Penn State Milton S. Hershey Medical Center, USA
Alina Wang graduated from Hofstra University in Hempstead, NY, with a Bachelor of Science in Biology with a minor in Chemistry. She obtained an MBA in Health Care Management from Davenport University, based in Grand Rapids, MI. She obtained her MD from the University of Medicine and Health Sciences in St Kitts, West Indies. She is currently a second-year resident in the Department of Family and Community Medicine of Penn State Milton S. Hershey Medical Center, based in Hershey, PA.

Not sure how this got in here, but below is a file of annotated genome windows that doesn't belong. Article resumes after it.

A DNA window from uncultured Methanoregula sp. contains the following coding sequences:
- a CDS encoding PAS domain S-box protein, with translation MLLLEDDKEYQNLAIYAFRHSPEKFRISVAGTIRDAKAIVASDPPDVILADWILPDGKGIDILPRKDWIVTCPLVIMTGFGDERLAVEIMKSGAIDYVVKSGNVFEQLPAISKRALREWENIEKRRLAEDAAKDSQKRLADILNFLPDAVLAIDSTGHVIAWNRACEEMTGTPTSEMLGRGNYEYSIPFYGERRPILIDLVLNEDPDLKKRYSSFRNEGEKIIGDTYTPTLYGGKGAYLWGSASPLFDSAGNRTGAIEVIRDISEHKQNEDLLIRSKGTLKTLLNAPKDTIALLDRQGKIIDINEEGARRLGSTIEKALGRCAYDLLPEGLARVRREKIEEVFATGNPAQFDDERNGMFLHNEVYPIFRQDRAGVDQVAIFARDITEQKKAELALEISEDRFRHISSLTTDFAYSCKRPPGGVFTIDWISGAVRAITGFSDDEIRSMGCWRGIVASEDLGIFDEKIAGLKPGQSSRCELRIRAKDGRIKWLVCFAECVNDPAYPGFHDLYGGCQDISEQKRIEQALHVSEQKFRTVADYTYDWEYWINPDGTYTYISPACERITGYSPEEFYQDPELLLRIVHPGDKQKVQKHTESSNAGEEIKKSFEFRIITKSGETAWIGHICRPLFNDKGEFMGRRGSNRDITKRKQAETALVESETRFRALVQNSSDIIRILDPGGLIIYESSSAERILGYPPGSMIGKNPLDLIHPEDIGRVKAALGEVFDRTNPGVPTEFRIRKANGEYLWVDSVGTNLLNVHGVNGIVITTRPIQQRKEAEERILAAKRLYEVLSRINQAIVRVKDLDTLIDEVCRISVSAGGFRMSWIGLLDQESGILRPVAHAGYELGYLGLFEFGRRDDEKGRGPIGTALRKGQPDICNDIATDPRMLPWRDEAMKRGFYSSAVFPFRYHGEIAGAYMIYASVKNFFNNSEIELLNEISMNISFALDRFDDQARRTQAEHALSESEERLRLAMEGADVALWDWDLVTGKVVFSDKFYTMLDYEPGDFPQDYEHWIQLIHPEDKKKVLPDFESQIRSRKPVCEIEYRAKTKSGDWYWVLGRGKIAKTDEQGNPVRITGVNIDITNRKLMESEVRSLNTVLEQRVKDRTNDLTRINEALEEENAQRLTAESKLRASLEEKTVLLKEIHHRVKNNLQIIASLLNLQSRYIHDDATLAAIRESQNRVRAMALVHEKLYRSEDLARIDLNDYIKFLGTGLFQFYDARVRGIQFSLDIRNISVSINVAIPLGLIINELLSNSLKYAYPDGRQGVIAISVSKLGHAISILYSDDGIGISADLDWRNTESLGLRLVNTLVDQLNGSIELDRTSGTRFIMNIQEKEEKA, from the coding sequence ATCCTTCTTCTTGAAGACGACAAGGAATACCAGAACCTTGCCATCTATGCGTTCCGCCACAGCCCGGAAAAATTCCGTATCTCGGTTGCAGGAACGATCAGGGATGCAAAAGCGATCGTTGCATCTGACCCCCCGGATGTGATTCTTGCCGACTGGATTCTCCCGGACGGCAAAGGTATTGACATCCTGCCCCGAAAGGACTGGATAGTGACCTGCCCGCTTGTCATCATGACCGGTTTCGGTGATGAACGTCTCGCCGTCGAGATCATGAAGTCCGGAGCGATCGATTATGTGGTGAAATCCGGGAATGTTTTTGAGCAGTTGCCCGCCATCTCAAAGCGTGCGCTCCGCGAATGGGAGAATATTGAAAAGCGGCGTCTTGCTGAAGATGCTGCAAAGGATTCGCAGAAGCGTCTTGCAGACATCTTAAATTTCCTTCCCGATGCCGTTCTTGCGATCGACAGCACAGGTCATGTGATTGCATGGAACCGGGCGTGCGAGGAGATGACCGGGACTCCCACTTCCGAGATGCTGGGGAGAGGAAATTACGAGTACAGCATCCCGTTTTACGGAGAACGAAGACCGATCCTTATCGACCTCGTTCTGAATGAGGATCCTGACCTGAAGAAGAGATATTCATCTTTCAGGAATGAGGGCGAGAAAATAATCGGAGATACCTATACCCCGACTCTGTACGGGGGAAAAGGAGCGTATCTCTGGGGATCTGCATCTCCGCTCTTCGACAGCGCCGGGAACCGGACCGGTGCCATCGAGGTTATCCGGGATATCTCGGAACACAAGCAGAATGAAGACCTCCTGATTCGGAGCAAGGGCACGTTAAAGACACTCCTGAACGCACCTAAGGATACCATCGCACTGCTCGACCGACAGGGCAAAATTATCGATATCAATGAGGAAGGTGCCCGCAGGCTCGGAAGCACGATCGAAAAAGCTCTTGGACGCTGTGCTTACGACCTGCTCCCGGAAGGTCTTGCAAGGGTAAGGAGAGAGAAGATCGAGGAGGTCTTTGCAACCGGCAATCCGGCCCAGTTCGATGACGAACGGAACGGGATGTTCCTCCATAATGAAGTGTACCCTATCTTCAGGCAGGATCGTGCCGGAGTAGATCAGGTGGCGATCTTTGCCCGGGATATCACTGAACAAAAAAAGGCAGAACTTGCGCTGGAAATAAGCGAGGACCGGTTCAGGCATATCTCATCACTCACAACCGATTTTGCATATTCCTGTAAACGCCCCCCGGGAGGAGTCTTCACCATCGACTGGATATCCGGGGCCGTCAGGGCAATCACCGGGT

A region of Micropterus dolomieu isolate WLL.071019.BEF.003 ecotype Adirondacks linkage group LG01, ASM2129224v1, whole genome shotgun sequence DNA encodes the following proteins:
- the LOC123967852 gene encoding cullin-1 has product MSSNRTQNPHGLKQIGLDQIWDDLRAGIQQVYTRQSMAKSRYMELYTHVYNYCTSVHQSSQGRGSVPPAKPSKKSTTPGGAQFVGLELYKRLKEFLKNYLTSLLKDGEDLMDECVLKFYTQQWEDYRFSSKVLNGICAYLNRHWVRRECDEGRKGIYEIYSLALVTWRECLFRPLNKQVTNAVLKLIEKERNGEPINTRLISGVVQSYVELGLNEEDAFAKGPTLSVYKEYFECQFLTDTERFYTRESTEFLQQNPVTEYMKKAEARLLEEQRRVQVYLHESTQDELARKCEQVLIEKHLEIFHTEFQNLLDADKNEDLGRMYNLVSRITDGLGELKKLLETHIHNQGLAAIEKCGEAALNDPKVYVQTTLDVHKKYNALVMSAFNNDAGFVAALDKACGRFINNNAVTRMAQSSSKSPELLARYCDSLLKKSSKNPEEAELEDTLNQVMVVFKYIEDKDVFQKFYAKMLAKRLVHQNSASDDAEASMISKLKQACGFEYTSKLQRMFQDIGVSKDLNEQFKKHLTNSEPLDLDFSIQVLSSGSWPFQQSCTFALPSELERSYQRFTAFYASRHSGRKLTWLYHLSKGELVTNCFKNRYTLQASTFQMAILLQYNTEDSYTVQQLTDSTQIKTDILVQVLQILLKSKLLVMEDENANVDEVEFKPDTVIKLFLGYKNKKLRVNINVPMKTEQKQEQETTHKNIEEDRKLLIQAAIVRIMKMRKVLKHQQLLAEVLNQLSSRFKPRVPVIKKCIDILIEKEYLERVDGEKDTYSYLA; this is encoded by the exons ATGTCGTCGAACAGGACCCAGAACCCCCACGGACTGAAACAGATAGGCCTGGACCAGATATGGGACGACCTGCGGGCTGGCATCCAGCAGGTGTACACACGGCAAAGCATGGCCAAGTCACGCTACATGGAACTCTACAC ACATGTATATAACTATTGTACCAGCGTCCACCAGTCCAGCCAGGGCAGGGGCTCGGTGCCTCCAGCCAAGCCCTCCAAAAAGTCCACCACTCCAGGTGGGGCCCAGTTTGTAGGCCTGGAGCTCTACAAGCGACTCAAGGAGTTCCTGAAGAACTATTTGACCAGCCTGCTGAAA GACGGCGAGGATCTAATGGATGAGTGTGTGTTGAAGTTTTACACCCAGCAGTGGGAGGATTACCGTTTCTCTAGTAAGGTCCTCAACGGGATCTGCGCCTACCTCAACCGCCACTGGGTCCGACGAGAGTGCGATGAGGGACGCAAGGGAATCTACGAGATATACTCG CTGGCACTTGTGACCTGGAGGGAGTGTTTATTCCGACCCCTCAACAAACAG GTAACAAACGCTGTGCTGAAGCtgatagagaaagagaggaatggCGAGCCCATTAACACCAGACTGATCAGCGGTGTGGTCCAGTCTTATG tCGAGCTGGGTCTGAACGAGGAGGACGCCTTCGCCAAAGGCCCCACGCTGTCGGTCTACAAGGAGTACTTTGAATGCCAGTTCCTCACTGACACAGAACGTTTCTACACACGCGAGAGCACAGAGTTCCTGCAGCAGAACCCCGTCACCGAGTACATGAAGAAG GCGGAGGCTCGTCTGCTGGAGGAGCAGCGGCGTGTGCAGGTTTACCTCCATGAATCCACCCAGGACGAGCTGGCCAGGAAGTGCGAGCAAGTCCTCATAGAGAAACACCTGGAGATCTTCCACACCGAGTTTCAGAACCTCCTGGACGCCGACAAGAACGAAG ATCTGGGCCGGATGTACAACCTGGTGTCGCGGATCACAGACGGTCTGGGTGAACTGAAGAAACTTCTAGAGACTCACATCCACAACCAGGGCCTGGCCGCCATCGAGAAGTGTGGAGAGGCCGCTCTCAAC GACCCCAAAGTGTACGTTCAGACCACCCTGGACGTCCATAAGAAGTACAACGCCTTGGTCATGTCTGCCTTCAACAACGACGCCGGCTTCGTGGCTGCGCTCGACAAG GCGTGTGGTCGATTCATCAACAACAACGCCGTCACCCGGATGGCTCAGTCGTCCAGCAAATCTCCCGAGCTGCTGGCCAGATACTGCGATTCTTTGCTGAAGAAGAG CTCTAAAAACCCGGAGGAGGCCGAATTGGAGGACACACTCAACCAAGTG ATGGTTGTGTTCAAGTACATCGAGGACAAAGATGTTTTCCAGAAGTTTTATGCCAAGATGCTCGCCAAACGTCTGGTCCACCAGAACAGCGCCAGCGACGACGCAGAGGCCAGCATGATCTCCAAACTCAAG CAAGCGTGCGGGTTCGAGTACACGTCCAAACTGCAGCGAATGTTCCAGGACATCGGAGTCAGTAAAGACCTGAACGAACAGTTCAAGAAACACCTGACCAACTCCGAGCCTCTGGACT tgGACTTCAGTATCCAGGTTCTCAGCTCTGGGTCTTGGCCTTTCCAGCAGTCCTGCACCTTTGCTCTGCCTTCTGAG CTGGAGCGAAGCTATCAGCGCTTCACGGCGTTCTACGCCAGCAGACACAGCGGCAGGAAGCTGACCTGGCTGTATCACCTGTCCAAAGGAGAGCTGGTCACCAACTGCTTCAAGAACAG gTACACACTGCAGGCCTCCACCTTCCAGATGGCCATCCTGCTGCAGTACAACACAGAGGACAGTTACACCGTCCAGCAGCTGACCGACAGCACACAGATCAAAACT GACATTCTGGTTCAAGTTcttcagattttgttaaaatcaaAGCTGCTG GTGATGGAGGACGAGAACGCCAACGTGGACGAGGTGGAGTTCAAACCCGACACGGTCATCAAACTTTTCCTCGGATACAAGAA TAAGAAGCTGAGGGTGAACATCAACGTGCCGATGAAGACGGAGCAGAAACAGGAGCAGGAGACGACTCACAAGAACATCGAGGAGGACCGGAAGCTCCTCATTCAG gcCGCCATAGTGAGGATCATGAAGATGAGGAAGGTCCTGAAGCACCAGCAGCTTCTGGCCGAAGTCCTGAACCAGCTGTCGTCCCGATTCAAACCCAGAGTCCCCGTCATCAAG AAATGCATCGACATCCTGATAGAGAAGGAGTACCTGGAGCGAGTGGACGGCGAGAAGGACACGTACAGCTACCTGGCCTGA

An 18-year-old male volleyball player presented to the sports medicine clinic for evaluation of a 3-week history of low back pain, beginning on the right, with recent involvement of the left side. The patient reported feeling pain in his right lower back whenever he landed or blocked. Physical examination demonstrated mild pain located on the right and left side (paravertebral), and on palpation of the vertebra in the proximal lumbar spine. Paraspinal spasms were also present. No symptoms suggested an inflammatory etiology. Remaining results of the physical examination, including results of neurologic tests, were within normal limits. The patient was referred for conventional lateral radiography of the lumbar spine, which showed limbus vertebra. The patient received conservative treatment. There have been few documented case reports of this type of condition in patients within this age group. Proper diagnosis is essential in order to select appropriate treatment and prevent chronic refractory pain. Limbus vertebra could be mistaken for a fracture, discitis, Schmorl's node or tumor resulting in further unnecessary, even invasive diagnostic procedures.